House prices fell by 0.4% in November, the smallest monthly drop in house prices since they started falling in November 2007.
According to latest figures from the Nationwide, the price of the average house is now £158,442 - roughly £25,000 less than this time last year. However, November’s fall was much smaller than expected compared with October’s 1.3% drop.
On an annual basis, house prices have fallen by 13.9% - easing slightly from the 14.6% annual fall recorded in October. Alternative figures from the Land Registry show house prices in England and Wales have fallen by over 10% since October last year.
However Fionnuala Earley, chief economist at Nationwide, says it’s still unlikely that we’ll see a swift recovery in the housing market.
“The labour market is weakening, which will inevitably hinder market demand, particularly when property remains expensive relative to earnings. With prices falling at their current rate there is also little incentive for new borrowers to hurry into the market,” she adds.
Howard Archer, chief UK and European economist at Global Insight, also doubts that house prices will stop falling.
“Ongoing very tight credit conditions, a recession, faster rising unemployment and widespread expectations that house prices are likely to fall a lot further form a powerful set of negative factors weighing down on the housing market,” he explains.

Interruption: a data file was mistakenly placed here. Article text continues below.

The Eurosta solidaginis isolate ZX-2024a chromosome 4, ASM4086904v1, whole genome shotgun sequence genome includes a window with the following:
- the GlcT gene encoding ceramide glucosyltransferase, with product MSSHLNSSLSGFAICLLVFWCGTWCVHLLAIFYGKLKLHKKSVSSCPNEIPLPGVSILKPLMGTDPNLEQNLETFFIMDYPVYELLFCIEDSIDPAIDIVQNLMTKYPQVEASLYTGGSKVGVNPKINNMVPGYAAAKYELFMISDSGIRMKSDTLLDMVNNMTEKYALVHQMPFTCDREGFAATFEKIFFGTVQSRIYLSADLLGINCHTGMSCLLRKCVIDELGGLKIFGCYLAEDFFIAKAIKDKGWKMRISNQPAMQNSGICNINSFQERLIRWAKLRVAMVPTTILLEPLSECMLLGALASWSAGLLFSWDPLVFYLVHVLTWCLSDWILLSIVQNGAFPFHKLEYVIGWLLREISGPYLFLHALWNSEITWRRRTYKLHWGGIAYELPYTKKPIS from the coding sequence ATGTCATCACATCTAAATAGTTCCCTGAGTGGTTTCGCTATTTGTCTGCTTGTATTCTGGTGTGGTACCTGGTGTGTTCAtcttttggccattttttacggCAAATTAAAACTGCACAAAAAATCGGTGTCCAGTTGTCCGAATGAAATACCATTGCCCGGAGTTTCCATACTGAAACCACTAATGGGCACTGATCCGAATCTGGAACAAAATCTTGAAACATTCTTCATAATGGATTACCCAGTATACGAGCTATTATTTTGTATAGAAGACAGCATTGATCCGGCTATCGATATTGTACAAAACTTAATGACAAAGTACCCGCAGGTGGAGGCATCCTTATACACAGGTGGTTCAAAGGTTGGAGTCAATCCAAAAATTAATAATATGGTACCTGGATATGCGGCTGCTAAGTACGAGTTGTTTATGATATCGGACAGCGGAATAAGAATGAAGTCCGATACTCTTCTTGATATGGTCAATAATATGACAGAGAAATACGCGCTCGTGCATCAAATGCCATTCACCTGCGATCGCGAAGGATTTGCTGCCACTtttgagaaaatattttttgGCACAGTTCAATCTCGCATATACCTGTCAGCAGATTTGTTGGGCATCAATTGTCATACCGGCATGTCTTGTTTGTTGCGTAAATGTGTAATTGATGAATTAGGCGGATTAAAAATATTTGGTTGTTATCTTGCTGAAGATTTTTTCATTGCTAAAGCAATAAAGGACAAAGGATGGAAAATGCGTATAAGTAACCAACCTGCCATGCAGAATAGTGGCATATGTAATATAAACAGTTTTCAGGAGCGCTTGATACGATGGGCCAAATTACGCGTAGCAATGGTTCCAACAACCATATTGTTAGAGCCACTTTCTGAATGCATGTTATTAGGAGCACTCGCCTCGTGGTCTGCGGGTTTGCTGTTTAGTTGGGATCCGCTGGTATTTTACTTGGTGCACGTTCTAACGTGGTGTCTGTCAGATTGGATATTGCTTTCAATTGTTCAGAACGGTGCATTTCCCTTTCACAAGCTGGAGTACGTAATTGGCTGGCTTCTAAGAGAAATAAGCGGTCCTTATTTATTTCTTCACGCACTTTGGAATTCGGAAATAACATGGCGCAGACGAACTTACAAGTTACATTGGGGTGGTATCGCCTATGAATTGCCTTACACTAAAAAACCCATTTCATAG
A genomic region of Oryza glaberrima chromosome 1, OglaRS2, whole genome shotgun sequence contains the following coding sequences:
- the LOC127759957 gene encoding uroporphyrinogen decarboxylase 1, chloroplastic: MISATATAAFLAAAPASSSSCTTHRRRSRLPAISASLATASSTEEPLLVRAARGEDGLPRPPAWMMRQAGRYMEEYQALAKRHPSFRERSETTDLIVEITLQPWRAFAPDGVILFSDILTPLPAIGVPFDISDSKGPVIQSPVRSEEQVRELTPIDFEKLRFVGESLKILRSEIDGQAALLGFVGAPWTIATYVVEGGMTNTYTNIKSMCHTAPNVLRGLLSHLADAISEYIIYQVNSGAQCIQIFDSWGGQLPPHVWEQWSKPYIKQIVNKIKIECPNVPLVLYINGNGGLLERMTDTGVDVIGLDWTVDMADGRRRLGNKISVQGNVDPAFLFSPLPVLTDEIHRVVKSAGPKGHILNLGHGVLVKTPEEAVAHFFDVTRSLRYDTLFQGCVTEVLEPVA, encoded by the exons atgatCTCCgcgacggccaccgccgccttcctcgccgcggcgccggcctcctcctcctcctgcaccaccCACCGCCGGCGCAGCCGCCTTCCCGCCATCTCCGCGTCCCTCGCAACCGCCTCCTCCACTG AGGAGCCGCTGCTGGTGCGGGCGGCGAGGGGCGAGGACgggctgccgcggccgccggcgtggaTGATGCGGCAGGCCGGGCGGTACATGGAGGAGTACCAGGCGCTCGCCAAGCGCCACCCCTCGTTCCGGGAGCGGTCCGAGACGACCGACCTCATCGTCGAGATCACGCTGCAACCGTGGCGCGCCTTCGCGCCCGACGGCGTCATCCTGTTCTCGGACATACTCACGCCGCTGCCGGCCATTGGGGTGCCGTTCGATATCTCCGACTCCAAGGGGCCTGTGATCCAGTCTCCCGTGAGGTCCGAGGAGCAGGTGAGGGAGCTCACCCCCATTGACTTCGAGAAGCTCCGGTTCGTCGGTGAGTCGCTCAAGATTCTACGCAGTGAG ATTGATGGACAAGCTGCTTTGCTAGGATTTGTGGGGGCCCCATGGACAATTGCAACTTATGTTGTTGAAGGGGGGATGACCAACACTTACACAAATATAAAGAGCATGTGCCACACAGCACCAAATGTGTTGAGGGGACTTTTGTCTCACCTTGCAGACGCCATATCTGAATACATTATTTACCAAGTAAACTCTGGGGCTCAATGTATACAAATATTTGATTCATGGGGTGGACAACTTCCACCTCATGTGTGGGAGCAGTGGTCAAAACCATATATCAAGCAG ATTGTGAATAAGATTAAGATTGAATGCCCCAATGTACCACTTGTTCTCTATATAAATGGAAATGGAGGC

Archer believes that house prices are likely to fall by a further 15% in 2009, which would take the price of the average house to just £132,327.
Conditions in the housing market have deteriorated rapidly this year, with banks and building societies reluctant to lend. The latest data from the British Bankers' Association showed that just 21,584 mortgages were approved in October, the second lowest since 1997 and down 66.3% from the July 2007 peak level of 64,014.
However, Earley points out that if the cost of borrowing for mortgage lenders falls, activity in the housing market will pick up and this would help to promote a swifter recovery.
Trevor Williams, chief economist at Lloyds TSB, agrees: “The consensus view is that house prices will keep falling well into 2009, but interest rate cuts could help to mitigate this. Eventually house prices will stop falling once the recession is over and employment levels recover.
"However, although the increase will be much more muted, house prices will return to the levels seen last year.”
Seema Shah, property economist at Capital Economic, says the “moderate” fall is not a sign that house prices have bottomed - and predicts things will actually get worse going forward.
“With the economy set for a deep recession and unemployment rising steeply, we expect the sharper downturn trend in house prices of recent months to reassert itself,” Shah warns.